Hola, mis amigos

•September 23, 2013 • Leave a Comment

Well, it feels about a decade since my last post and I find myself on a plane, once again.

As my hairy, old seat neighbor snores and the prissy housewife reads her novel next to me, I feel as though I am trapped in a sea of white people. Surprisingly, I am the only Asian on the entire flight and after a weekend of getting blatant ogles from nationalistic Germans, I feel slightly uncomfortable and out of place.

Majorca has been a wonderful paradise filled with sun, beach, and babies and I am undeniably sad to leave.

Though my love awaits me at home, so do my thesis, internship, and responsibilities unfortunately.

At the moment, I sense an odd hint of hopelessness in my emotional spectrum. Perhaps it’s my holiday high coming down or the lingering of car sickness or just reality kicking in.

The thought of waking up at 7am tomorrow to get to work at 9am and see my condescending dragon lady boss is the least of my desires. The thought of working and attending meetings all day then holing up in Starbucks to write thousands of words for my dissertation is utterly depressing. The thought of repeating my vacation activities and acting fake nice to all my colleagues who I don’t care for makes me irritated just contemplating it.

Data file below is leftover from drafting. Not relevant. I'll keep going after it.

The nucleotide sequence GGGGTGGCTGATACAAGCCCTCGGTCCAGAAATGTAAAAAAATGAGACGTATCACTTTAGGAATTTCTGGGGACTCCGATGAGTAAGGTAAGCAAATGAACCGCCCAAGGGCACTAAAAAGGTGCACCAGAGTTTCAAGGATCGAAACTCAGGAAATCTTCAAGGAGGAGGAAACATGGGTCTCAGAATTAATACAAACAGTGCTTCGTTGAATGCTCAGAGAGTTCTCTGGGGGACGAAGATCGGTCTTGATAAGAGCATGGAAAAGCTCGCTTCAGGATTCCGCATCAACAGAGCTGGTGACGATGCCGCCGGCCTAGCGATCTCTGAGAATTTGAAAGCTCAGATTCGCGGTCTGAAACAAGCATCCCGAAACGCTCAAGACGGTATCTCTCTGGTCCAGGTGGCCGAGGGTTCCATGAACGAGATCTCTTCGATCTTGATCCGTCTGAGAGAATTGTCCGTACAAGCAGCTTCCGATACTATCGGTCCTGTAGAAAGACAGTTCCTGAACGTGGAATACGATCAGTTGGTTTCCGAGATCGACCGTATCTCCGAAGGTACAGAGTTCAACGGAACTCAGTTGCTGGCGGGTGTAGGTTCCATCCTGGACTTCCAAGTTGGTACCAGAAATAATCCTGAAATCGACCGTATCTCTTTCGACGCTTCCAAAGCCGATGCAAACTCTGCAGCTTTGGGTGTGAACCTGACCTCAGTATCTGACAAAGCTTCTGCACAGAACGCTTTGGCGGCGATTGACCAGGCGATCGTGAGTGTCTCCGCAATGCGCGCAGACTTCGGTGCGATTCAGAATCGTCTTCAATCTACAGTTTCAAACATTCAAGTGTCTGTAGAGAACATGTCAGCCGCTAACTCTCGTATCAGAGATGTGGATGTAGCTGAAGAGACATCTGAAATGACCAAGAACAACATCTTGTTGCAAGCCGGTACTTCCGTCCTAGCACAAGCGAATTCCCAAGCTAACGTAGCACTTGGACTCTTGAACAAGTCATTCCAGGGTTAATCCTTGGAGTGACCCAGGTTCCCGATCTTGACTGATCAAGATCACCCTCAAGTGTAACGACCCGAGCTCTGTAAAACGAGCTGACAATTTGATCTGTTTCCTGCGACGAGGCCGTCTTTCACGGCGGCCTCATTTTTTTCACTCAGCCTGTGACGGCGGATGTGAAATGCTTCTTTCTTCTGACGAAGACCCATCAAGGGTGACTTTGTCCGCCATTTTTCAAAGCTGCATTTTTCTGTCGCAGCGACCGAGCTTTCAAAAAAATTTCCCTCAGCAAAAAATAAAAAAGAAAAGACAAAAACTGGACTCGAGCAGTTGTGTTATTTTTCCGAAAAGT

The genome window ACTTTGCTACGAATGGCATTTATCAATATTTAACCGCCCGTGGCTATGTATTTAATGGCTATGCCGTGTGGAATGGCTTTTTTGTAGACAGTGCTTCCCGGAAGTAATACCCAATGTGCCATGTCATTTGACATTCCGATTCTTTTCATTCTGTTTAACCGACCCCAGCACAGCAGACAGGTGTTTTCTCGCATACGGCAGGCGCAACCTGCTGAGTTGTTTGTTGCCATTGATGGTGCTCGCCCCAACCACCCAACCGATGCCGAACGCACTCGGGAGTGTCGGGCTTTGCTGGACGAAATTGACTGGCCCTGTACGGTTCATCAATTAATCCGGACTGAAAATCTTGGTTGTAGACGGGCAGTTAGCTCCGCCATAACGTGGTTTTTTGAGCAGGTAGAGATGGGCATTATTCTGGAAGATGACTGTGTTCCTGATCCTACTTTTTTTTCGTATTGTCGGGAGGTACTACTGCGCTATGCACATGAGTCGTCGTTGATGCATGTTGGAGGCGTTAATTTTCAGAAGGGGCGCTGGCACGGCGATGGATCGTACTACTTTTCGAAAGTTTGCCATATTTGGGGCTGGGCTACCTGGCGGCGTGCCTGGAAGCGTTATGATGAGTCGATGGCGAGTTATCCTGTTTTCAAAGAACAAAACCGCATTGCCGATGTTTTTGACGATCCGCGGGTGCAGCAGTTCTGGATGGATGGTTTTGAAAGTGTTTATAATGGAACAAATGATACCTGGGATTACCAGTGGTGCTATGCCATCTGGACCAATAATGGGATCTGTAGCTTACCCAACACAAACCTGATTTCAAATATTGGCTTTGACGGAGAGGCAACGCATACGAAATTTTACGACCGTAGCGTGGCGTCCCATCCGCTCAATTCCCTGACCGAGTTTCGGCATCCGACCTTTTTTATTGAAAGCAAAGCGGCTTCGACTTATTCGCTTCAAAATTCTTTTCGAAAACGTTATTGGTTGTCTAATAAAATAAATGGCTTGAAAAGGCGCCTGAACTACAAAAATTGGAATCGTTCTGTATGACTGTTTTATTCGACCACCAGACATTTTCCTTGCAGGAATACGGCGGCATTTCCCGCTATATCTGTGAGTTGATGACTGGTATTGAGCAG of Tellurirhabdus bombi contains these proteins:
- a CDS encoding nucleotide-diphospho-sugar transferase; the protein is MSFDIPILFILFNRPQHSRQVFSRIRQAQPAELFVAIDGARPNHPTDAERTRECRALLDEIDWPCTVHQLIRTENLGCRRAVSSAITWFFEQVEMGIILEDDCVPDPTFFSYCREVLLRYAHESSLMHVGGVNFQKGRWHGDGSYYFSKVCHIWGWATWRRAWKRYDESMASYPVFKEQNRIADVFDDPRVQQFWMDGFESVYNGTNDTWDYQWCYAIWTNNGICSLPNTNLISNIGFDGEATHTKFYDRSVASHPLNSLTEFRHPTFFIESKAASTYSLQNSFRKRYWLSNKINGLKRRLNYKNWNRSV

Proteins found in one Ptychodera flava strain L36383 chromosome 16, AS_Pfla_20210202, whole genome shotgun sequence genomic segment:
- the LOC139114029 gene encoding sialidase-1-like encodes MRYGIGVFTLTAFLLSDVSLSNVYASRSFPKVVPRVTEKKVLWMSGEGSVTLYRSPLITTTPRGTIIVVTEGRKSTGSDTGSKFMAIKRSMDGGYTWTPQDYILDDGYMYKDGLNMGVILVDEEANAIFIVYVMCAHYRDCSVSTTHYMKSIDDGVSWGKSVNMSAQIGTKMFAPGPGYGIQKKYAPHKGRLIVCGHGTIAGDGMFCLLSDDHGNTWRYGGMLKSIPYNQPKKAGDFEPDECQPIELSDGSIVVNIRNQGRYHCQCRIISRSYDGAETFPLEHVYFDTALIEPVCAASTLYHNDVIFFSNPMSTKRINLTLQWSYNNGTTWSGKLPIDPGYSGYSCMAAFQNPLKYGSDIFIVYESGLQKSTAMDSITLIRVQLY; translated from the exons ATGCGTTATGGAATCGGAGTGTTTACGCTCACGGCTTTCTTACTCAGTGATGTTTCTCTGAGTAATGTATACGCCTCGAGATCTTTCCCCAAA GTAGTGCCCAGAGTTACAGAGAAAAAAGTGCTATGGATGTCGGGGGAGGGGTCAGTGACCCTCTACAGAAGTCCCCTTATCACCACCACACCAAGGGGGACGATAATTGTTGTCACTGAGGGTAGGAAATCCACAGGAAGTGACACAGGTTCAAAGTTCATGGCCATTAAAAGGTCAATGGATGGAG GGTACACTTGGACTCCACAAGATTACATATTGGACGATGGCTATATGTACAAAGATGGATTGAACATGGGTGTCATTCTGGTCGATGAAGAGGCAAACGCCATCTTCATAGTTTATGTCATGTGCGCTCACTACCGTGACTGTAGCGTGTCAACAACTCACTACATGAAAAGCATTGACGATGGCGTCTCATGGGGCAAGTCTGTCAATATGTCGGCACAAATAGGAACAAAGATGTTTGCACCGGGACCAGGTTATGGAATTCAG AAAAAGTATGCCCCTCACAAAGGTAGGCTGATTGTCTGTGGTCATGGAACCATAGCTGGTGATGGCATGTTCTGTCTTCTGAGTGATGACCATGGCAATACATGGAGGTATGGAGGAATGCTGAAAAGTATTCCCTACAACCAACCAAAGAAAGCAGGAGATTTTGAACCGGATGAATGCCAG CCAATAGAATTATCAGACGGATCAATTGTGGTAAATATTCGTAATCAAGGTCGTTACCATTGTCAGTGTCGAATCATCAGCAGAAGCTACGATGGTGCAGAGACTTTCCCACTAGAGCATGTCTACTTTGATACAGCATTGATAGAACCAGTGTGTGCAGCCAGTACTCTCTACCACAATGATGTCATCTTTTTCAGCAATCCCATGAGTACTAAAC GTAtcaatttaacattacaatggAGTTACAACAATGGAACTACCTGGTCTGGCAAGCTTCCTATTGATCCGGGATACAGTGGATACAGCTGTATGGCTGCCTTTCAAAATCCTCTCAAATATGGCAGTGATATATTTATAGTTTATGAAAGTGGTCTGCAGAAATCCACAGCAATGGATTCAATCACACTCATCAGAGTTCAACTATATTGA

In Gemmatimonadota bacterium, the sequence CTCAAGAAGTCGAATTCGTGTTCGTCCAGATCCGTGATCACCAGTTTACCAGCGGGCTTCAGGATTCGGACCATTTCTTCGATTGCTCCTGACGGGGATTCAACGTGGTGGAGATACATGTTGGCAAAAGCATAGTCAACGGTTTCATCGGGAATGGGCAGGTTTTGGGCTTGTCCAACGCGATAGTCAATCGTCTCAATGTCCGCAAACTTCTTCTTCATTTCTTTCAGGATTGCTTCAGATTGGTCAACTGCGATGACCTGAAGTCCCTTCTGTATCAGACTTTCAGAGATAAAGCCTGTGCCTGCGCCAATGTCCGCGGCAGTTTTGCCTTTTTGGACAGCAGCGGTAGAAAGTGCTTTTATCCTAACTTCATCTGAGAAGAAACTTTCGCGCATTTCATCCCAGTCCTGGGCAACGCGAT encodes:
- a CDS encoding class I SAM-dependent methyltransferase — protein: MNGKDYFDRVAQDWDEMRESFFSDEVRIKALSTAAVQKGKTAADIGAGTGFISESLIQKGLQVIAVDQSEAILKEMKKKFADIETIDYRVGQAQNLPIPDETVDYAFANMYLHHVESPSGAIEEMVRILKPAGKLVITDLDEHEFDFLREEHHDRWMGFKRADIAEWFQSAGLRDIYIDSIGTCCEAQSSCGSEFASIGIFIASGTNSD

I wish, more than sometimes, that I could live my life without having to report to anyone or look to others for approval. I wish that people would just let each other live without worry, regret or judgement.

I’m not sure how fun, loving or considerate the world would be if the aforementioned phenomena occurred, but I wouldn’t want to mess up the entire earth’s current Ecosystem then be around to get blamed.

So for now, I guess I’ll put up with my routine schedule and obligations. I guess I will go home with my head held high because I was lucky enough to at least enjoy a vacation while most people worked. I will be happy that I could spend the weekend with family and friends.

I can only look forward to my next holiday when my sense of reality is again distorted and I find myself on another plane for a quick getaway fix.

The Tube

•April 3, 2013 • Leave a Comment

Screaming babies on the Tube are the bane of my existence.

Deathly wails, streaming tears, rouged faces, snotty noses- such a mess.

They want to be picked up, put down, fed, in their strollers, in their parents’ arms, but most of all: off the Tube ASAP- like most of the travelers.